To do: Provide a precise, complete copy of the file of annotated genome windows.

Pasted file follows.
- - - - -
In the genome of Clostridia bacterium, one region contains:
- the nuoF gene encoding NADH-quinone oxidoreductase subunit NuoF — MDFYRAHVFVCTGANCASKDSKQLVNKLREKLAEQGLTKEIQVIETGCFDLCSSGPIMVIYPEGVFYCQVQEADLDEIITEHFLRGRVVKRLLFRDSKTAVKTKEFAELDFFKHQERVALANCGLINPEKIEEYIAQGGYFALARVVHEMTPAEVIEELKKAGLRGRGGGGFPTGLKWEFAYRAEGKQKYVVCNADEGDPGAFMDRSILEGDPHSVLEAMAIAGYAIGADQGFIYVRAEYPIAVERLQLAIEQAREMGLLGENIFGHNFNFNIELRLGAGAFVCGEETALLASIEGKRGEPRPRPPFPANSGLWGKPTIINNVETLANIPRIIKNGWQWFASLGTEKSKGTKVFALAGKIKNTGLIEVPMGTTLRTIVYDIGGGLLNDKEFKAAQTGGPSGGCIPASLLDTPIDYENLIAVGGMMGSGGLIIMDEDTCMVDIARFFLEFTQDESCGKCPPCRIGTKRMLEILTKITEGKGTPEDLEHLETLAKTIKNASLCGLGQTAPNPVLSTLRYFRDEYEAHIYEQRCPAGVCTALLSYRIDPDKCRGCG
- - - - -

In the genome of Clostridia bacterium, one region contains:
- the nuoF gene encoding NADH-quinone oxidoreductase subunit NuoF — MDFYRAHVFVCTGANCASKDSKQLVNKLREKLAEQGLTKEIQVIETGCFDLCSSGPIMVIYPEGVFYCQVQEADLDEIITEHFLRGRVVKRLLFRDSKTAVKTKEFAELDFFKHQERVALANCGLINPEKIEEYIAQGGYFALARVVHEMTPAEVIEELKKAGLRGRGGGGFPTGLKWEFAYRAEGKQKYVVCNADEGDPGAFMDRSILEGDPHSVLEAMAIAGYAIGADQGFIYVRAEYPIAVERLQLAIEQAREMGLLGENIFGHNFNFNIELRLGAGAFVCGEETALLASIEGKRGEPRPRPPFPANSGLWGKPTIINNVETLANIPRIIKNGWQWFASLGTEKSKGTKVFALAGKIKNTGLIEVPMGTTLRTIVYDIGGGLLNDKEFKAAQTGGPSGGCIPASLLDTPIDYENLIAVGGMMGSGGLIIMDEDTCMVDIARFFLEFTQDESCGKCPPCRIGTKRMLEILTKITEGKGTPEDLEHLETLAKTIKNASLCGLGQTAPNPVLSTLRYFRDEYEAHIYEQRCPAGVCTALLSYRIDPDKCRGCG